The EUSF can be mobilised if there are serious repercussions for the living conditions of citizens, for the natural environment, or for the economy of a country hit by a natural disaster – or even for one or more regions hit by a natural disaster.
Both in the case of national and regional emergencies, only the government of the concerned country can request the activation of the EUSF. It must submit this request directly to the European Commission within 12 weeks of the disaster occurring. This time frame has been designed to balance on one hand the need for rapid mobilisation of funds, and on the other the need to give the country concerned a minimum time to estimate the damages suffered.
Once the application for activation has been received, the European Commission proposes financial assistance for the concerned country in a timely manner, which must be approved by both the Council and the European Parliament.
What can Italy do to activate the EUSF in order to respond to the current emergency?
Given the current circumstances, the Italian government can request the activation of the EUSF at both national and regional level. Let’s see these two options in detail:
i) National level. Disasters at national level are considered as such by the EUSF legislation if the total damage is assessed to be above a threshold defined in the EUSF Regulation. This threshold is set at €3 billion (at 2011 prices) or alternatively above 0.6% of the country’s gross national income (GNI). In the case of Italy in 2018, the threshold is therefore the minimum of these two values, or €45 billion euros.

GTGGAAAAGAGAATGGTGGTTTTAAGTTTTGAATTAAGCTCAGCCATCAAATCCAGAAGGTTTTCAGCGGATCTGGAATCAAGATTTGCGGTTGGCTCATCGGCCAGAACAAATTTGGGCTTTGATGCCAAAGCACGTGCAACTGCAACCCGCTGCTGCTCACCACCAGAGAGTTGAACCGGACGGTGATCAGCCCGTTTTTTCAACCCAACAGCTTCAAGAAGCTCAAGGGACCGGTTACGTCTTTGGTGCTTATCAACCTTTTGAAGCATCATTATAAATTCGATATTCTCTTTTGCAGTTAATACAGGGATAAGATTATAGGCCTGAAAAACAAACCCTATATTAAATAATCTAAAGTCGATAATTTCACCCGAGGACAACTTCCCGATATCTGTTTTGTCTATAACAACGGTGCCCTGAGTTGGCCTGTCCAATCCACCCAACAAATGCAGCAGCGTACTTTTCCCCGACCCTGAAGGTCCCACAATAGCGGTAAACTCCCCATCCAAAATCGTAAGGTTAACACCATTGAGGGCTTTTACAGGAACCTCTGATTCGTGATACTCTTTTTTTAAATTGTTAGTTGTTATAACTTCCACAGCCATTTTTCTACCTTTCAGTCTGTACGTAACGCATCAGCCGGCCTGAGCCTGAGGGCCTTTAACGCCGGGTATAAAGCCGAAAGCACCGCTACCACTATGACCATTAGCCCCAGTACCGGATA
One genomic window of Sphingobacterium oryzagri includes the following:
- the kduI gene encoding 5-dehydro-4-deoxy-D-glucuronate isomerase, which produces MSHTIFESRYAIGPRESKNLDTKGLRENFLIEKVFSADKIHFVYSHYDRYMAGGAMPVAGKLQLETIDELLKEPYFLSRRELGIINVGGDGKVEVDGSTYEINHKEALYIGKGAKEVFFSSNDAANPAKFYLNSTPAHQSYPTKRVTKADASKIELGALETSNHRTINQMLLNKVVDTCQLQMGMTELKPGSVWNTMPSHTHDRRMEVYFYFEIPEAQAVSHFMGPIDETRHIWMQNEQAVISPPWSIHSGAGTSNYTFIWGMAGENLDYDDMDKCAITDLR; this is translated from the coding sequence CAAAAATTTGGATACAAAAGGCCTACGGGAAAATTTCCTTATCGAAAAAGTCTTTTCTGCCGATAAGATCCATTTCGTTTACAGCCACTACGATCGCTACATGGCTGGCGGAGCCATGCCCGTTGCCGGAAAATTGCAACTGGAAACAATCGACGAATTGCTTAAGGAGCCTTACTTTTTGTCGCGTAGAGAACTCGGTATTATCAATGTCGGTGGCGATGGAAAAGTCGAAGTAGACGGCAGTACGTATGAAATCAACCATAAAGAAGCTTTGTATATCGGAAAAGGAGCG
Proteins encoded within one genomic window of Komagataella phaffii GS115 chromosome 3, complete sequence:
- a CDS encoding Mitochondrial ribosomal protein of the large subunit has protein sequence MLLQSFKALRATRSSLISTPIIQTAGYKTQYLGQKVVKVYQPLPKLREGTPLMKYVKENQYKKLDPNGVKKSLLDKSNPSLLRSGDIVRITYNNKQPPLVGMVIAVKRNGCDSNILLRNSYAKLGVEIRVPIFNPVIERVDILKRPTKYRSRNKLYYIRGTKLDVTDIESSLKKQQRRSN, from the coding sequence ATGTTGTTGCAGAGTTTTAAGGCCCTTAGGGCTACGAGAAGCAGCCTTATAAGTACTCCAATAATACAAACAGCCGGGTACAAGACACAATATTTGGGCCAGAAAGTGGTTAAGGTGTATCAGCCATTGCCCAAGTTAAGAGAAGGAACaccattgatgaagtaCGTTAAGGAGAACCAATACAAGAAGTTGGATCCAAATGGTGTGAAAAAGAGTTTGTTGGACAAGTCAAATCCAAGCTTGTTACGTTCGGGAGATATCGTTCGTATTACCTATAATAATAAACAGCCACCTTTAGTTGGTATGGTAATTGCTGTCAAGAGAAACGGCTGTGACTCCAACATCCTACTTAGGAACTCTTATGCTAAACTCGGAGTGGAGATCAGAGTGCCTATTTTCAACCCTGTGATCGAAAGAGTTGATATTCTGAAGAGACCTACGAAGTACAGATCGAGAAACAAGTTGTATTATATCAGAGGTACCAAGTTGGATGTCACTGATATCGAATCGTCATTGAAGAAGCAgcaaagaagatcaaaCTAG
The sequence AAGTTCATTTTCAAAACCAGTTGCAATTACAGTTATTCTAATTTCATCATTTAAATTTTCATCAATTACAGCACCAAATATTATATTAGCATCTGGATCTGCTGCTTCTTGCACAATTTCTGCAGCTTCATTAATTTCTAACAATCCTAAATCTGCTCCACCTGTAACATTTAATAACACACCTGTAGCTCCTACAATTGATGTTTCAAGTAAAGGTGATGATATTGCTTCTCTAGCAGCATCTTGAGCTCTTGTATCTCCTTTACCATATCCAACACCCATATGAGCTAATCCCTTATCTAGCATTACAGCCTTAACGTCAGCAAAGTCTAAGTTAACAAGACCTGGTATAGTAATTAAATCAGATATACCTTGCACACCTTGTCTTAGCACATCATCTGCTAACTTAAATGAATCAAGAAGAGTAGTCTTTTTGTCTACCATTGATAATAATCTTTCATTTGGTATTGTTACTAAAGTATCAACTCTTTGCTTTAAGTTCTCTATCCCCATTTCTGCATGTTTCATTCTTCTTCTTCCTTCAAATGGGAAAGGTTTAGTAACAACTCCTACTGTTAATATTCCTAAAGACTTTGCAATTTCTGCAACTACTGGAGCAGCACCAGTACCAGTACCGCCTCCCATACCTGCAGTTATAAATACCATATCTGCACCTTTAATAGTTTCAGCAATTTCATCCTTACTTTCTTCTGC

Once this condition is verified, i.e. if the damage is sufficiently high to trigger the activation of the fund, then the formula applied for this calculation is as follows: the EUSF provides aid equivalent to 2.5% of the direct damage up to the threshold, plus 6% of the direct damage that exceeds the threshold. Therefore, if the Italian government assesses the total damage at a level of €3.5 billion, the fund can pay €124 million.
To give another example, Italy received €1.2 billion following the earthquakes that occurred in central Italy between August 2016 and January 2017, which had caused damage totalling €22 billion.
ii) Regional level. With regard to regional disasters, the eligibility threshold is set at 1.5% of regional GDP (with the notable exception of the ultra-peripheral regions, where this threshold is set at 1%). In the case where different regions are involved, a weighted average is made based on the damage breakdown by region. To give the example of Veneto, the regional threshold is therefore set at €2 billion in damages. The formula for calculating the aid granted by the fund is the same as for national disasters.
Given the number of regions currently affected by the floods, and considering that the threshold with respect to GDP is lower at the national level than at the regional level, the government will certainly opt for the first option. In this case, if the total damage should be estimated at around €3.5 billion, Italy can obtain aid of about €124 million from the EUSF.
Republishing and referencing
Bruegel considers itself a public good and takes no institutional standpoint.
Due to copyright agreements we ask that you kindly email request to republish opinions that have appeared in print to firstname.lastname@example.org.